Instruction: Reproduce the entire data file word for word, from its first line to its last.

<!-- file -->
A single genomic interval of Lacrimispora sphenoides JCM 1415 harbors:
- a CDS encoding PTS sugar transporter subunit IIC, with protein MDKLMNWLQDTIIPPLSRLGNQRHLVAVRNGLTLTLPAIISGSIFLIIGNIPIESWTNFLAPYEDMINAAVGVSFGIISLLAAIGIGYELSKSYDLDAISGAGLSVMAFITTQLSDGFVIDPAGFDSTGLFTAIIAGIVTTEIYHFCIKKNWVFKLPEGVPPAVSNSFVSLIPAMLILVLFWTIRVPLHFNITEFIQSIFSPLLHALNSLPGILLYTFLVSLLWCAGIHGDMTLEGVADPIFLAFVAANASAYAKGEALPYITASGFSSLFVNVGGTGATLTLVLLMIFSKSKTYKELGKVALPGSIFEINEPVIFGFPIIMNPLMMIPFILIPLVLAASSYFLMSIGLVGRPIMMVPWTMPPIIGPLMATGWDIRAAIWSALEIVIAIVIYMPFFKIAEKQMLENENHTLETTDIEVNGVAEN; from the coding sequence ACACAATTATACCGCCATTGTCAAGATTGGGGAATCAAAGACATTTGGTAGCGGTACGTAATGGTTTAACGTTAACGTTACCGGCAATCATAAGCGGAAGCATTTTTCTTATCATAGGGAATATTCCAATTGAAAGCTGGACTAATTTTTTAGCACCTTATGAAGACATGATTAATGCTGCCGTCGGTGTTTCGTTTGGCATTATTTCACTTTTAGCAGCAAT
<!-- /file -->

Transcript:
A single genomic interval of Lacrimispora sphenoides JCM 1415 harbors:
- a CDS encoding PTS sugar transporter subunit IIC, with protein MDKLMNWLQDTIIPPLSRLGNQRHLVAVRNGLTLTLPAIISGSIFLIIGNIPIESWTNFLAPYEDMINAAVGVSFGIISLLAAIGIGYELSKSYDLDAISGAGLSVMAFITTQLSDGFVIDPAGFDSTGLFTAIIAGIVTTEIYHFCIKKNWVFKLPEGVPPAVSNSFVSLIPAMLILVLFWTIRVPLHFNITEFIQSIFSPLLHALNSLPGILLYTFLVSLLWCAGIHGDMTLEGVADPIFLAFVAANASAYAKGEALPYITASGFSSLFVNVGGTGATLTLVLLMIFSKSKTYKELGKVALPGSIFEINEPVIFGFPIIMNPLMMIPFILIPLVLAASSYFLMSIGLVGRPIMMVPWTMPPIIGPLMATGWDIRAAIWSALEIVIAIVIYMPFFKIAEKQMLENENHTLETTDIEVNGVAEN; from the coding sequence ACACAATTATACCGCCATTGTCAAGATTGGGGAATCAAAGACATTTGGTAGCGGTACGTAATGGTTTAACGTTAACGTTACCGGCAATCATAAGCGGAAGCATTTTTCTTATCATAGGGAATATTCCAATTGAAAGCTGGACTAATTTTTTAGCACCTTATGAAGACATGATTAATGCTGCCGTCGGTGTTTCGTTTGGCATTATTTCACTTTTAGCAGCAAT